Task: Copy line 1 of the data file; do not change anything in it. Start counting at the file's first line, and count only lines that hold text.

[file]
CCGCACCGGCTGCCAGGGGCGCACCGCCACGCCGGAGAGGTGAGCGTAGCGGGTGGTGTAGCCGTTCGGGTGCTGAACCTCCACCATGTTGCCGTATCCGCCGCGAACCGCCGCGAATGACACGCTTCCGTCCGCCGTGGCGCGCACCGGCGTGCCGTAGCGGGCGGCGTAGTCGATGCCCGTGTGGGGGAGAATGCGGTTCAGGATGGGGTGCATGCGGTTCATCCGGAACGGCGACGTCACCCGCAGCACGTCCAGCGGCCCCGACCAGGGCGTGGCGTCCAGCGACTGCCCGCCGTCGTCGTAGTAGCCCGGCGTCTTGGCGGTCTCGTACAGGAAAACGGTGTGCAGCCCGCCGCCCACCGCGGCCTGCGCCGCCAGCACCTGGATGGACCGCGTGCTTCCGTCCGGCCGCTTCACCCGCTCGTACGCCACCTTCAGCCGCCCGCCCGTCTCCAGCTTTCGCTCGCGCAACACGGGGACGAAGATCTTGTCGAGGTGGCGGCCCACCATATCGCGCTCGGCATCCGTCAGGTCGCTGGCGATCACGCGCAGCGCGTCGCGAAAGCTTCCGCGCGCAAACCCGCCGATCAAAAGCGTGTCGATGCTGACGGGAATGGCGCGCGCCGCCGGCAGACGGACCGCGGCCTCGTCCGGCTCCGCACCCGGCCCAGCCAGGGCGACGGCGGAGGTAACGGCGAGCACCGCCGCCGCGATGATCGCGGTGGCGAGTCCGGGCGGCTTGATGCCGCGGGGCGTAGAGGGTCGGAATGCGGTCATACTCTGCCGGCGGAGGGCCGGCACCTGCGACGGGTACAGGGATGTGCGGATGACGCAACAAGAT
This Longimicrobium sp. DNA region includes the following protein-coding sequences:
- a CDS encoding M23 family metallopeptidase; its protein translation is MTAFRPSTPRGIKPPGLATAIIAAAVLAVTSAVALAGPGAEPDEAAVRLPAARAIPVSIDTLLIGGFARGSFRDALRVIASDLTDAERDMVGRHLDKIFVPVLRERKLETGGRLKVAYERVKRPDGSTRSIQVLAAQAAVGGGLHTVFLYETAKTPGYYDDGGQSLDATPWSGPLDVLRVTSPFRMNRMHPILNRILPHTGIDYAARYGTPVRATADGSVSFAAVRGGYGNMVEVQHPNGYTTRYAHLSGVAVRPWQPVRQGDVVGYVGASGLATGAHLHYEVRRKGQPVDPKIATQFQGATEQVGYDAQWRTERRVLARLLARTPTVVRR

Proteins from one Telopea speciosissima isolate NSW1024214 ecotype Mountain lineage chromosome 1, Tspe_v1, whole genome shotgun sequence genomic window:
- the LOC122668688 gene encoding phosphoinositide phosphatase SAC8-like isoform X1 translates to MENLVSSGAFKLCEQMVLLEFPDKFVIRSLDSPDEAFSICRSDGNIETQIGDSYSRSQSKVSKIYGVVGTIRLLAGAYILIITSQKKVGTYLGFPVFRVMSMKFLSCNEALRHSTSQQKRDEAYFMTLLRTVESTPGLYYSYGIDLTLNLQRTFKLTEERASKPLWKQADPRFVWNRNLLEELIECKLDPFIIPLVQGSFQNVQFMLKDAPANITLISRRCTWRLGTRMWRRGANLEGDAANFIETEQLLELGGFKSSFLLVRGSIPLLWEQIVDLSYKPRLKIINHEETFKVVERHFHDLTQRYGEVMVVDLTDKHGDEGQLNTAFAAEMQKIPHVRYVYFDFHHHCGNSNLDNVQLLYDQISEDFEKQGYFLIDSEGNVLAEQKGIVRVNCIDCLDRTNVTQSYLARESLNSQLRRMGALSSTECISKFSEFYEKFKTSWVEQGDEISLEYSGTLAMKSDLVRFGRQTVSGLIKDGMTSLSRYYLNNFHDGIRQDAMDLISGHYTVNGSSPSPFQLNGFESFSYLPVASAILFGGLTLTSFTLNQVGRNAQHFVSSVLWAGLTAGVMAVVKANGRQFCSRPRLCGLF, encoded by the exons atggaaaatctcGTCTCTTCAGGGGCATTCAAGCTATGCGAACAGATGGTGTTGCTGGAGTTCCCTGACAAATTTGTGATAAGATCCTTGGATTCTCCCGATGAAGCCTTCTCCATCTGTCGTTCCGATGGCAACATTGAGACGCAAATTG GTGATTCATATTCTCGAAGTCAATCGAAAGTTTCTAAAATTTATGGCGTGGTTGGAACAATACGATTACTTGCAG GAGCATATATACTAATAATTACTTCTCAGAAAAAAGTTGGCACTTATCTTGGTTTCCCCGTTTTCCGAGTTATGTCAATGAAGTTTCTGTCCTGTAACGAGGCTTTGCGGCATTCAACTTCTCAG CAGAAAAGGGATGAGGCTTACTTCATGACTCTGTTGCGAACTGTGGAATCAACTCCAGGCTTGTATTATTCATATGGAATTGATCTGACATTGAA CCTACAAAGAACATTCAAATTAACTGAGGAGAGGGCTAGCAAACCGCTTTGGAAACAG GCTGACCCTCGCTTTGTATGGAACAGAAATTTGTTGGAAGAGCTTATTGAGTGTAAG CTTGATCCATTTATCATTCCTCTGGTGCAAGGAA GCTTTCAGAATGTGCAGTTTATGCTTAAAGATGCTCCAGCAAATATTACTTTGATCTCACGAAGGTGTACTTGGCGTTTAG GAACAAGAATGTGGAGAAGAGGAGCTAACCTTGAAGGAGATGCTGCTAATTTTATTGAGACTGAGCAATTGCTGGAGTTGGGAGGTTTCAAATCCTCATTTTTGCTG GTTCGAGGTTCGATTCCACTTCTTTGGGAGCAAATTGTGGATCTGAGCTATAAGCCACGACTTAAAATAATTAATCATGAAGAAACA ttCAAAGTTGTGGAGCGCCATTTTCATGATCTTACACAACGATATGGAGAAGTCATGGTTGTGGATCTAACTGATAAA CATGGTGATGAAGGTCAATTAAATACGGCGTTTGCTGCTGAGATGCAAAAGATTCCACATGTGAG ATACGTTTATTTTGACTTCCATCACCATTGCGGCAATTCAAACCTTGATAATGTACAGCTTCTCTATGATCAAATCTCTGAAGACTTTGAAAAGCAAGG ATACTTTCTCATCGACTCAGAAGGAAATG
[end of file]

CCGCACCGGCTGCCAGGGGCGCACCGCCACGCCGGAGAGGTGAGCGTAGCGGGTGGTGTAGCCGTTCGGGTGCTGAACCTCCACCATGTTGCCGTATCCGCCGCGAACCGCCGCGAATGACACGCTTCCGTCCGCCGTGGCGCGCACCGGCGTGCCGTAGCGGGCGGCGTAGTCGATGCCCGTGTGGGGGAGAATGCGGTTCAGGATGGGGTGCATGCGGTTCATCCGGAACGGCGACGTCACCCGCAGCACGTCCAGCGGCCCCGACCAGGGCGTGGCGTCCAGCGACTGCCCGCCGTCGTCGTAGTAGCCCGGCGTCTTGGCGGTCTCGTACAGGAAAACGGTGTGCAGCCCGCCGCCCACCGCGGCCTGCGCCGCCAGCACCTGGATGGACCGCGTGCTTCCGTCCGGCCGCTTCACCCGCTCGTACGCCACCTTCAGCCGCCCGCCCGTCTCCAGCTTTCGCTCGCGCAACACGGGGACGAAGATCTTGTCGAGGTGGCGGCCCACCATATCGCGCTCGGCATCCGTCAGGTCGCTGGCGATCACGCGCAGCGCGTCGCGAAAGCTTCCGCGCGCAAACCCGCCGATCAAAAGCGTGTCGATGCTGACGGGAATGGCGCGCGCCGCCGGCAGACGGACCGCGGCCTCGTCCGGCTCCGCACCCGGCCCAGCCAGGGCGACGGCGGAGGTAACGGCGAGCACCGCCGCCGCGATGATCGCGGTGGCGAGTCCGGGCGGCTTGATGCCGCGGGGCGTAGAGGGTCGGAATGCGGTCATACTCTGCCGGCGGAGGGCCGGCACCTGCGACGGGTACAGGGATGTGCGGATGACGCAACAAGAT